Special Report: 20 Years Of TFM
By Heidi Schwartz
Published in the September 2008 issue of Today’s Facility Manager
How long—and in what capacity—have you been affiliated with the facility management profession?
I have worked for IFMA for the past 15 years, initially serving as director of member resources and then as vice president of administration, vice president of education and event management, and executive vice president/COO. In 2002, I was appointed president/CEO by the board of directors.
In my role as IFMA’s chief staff executive I normally share, with our chairman of the board, spokesperson responsibilities related to the association’s mission as the resource and representative for the advancement of the facility management profession.
What is the most significant change in the profession you have observed over the past 15 years? Is there one triggering factor that has prompted this change or have there been several?
Selecting a single significant change is difficult, taking into consideration how radically facility management (FM) has evolved, even over the last five years. If I had to select one, it would have to be the huge changes in the scope of responsibilities for the FM practitioner.
By looking at what has happened in the areas of sustainability, energy management, emergency preparedness, strategic facility planning, sourced services management, globalization, and technology, it’s easy to understand that this profession today is about a great deal more than operations, maintenance, and project management.
I can’t say there has been one triggering factor that has prompted these changes, other than management’s growing recognition of the importance of FM to corporate strategy and business success. Today’s workplace is virtually unrecognizable from the one I remember 15 years ago. Try remembering what you had on your desk or in your cubicle as recently as five or 10 years ago, and you’ll understand what I mean.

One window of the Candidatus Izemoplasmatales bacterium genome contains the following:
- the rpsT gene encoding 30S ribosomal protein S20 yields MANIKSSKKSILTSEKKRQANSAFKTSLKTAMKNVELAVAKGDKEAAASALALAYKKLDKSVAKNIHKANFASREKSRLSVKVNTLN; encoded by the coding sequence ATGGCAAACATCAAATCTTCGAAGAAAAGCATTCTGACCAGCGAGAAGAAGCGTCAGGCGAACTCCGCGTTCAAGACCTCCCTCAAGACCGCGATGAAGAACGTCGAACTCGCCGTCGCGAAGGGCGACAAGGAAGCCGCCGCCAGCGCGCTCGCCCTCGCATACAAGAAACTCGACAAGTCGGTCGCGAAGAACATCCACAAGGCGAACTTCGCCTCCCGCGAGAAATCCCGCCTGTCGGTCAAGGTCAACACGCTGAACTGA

Do you have any predictions for the future viability of the FM profession? Do you see it gaining momentum and strategic relevance? Or will global factors prompt consolidation?
From IFMA’s perspective, and this shouldn’t surprise anyone, since it’s coming from us, the profession has been gaining momentum for a number of years and continues to do so. As long as the C-suite recognizes the importance of quality FM to the achievement of corporate or organizational strategy, this profession can do nothing more than continue to gain in importance, respect, and relevance.
Do you have any amusing anecdotes or surprising stories to share about your experiences with members of the FM profession?